Log in with to leave a comment.

(1 edit)

hello Why485 cant wait to play the game! excpecially after playing tiny combat arena/flight model games, keep up the great work! 

EDIT: mouse aim could be nice

Hi Why485 cool game bro... cant wait to mess around in it

Hi, here from PI Labs YouTube channel. Nice project buddy. Hope you release linux binaries , also x86 ones so we can emulate them with box86 on rpi4. Unity does not support linux ARM for now.

This was built in x86.

(2 edits)

thats great, but no linux binaries whatsoever :(

I wouldn't say it's contrary to the way Unity works - Unity provides some nice stuff to get things done quickly, but also allows you to forgo it all and do things more directly. There's no issue at all with dropping a dummy object in the scene, assigning it a script called "Main.cs" and just take over from there. No problem with using C# System library to read and write files, and no problem drawing things without GameObjects by using Graphics.DrawMesh. It's how I build my 2D games (eg. HopSquash! on Steam)

So glad you're doing this though, it's always been a dream of mine to make a low poly Star Wars game, but it would have to be for free and I have never been able to justify the time.  Looking forward to trying it out.

(3 edits)

Everything you describes is exactly contrary to how it's meant to be used. Yes you can, but that's not how you're supposed to. If it was, then all the Unity tutorials, documentation, and features would be working towards that kind of workflow and they absolutely do not. The whole point of having an Editor is so that you don't have to do what you're describing.

I have to wonder, if you're going to such an extreme as to not even use GameObjects, why you would use Unity at all and not a simpler engine, or write your own?

(5 edits) (+1)

Before I explain, I just want to say - I'm just sharing how awesome Unity is, you've chosen a good engine for this project.

So, the tutorials and manual are all written for easiest path, because this is where someone new to Unity will start.  It's true - Unity team has put a lot of work into the GameObject side of things to make it easy to use. 

But when you have a lot of experience with different engines, you start to ask questions like "How do I just draw to the screen myself?" and you look for the lowest level functionality to do that.  There are multiple reasons to sidestep the high level "easy to use" stuff - performance being one, and avoiding the problems or limitations that come with such high level systems.

So you begin browsing the API for the answers, instead of starting with the manual.  Simple engine will not give you these answers. But I can tell you, Unity's API for generating your own meshes and textures straight from code is the best of any engine I've ever used.  

I see multiple cranky posts on the Unity forums about problems with the high level part of the new InputSystem (because it's new), which I have completely sidestepped and got on with the rest of my game by taking the more lower level route (because I don't need the high level stuff) - and still get the benefit of the unified gamepad system, where, say, "left thumbstick" will always be "left thumbstick" no matter what controller the user is using  on any system - Playstation 3/4, Wii, Nintendo Switch, random USB controllers on desktop, etc. etc. and I can track individual gamepads which the old InputSystem doesn't do.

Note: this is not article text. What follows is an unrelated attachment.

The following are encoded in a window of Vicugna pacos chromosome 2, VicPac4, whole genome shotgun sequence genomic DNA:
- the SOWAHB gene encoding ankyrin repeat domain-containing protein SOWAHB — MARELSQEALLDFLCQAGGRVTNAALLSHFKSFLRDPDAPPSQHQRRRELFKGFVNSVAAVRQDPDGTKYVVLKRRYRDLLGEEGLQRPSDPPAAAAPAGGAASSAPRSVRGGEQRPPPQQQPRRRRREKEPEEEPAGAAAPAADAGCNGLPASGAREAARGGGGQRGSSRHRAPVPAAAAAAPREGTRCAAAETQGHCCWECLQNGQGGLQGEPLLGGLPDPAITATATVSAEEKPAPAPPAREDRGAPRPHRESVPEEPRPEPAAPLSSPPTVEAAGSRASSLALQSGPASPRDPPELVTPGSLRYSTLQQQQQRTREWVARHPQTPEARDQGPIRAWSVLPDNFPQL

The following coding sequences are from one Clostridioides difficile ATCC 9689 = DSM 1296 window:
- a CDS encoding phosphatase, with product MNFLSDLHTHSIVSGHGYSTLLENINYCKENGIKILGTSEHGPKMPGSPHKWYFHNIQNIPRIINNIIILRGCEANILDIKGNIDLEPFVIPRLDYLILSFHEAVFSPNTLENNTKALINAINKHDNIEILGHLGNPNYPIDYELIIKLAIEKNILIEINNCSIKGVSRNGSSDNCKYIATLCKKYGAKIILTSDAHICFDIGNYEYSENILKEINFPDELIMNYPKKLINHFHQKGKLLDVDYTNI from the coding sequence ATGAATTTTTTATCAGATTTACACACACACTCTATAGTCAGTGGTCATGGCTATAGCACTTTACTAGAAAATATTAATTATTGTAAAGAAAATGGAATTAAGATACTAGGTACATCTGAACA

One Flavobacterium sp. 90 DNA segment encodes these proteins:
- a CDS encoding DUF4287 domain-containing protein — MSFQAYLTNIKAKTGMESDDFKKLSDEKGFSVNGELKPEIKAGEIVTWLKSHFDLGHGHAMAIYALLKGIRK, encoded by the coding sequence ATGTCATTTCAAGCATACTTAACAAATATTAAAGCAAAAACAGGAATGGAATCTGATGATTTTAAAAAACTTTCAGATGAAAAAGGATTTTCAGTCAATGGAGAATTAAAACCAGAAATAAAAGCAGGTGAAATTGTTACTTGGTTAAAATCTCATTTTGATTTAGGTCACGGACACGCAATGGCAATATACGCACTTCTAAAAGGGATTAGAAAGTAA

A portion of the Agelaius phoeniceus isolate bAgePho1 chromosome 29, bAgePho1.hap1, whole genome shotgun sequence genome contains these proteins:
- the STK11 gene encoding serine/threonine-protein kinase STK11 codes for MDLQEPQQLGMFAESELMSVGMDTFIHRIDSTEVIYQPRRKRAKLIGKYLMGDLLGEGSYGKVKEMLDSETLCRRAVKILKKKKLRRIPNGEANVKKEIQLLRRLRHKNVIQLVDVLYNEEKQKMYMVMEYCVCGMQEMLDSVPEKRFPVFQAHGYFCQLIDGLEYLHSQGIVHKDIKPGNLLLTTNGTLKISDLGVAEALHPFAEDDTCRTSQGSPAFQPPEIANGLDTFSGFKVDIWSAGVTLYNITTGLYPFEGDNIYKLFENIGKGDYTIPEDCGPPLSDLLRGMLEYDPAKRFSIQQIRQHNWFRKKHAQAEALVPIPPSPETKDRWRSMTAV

The amazing thing about Unity is it's the most incredible balance between ease of use and power, for both new developers and old developers.  For contrast, try getting into mesh generation in UE4, yeah you can do it, but it's not nearly as fun, and even UE4 devs say the back end API is not sensible at all!

So to answer your question "Why use Unity if you're skipping GameObjects?" - because Unity provides so much more over other engines than just GameObjects. I'm porting my game over from Godot and re-creating it in Unity purely to get Unity's multi-platform support, because I want to release on the consoles (Nintendo Switch, Playstation, Xbox).  Unity has the best multiplatform support of any engine out there.  It's pretty much one-click, so long as you also check the download box for the relevant platform in Unity hub.  This is something you can easily do for your Star Wars game - you can upload a build for Linux and Mac!

Thanks for the detailed response! You're giving me very dangerous ideas.

(1 edit)

Just remember, with great power comes great responsibility!  You have to release your resources manually or you'll get memory leaks! So without GameObjects, you do things like "mymesh = new Mesh()" and then when your ship is destroyed, you need to call "Mesh.Destroy(mymesh)"  Fortunately Unity has an AWESOME built in profiler to catch this very sort of problem!

And no problem - consider my time spent writing as my "donation" to see Tiny X-Wing continue to be developed further... ;)

P.S. There's no need to be a "low level purist" either - you can do as much low or high level to get your game done in the best way possible.

This won't be developed any further since it already served its purpose as a technology test bed. I'm already working on a game. I can't work on two!

Very interesting, but it raises the question: Will Tiny Combat Arena have gamepad support?

Yes. I do most of my testing with a gamepad.

Not sure how to get it controlled with keyboard / mouse, please?

I'm realizing now that the game doesn't actually have any mouse controls outside of the spectator camera. I didn't put any effort into making the controls work nicely since that wasn't the point of this. In theory a basic joystick should also work, or you can play with just the keyboard and arrow keys.

So good, so nostalgyc. Love this



Really fun to play even though its very basic, though I wish you could fly the X-wing to blast away some TIE Fighters.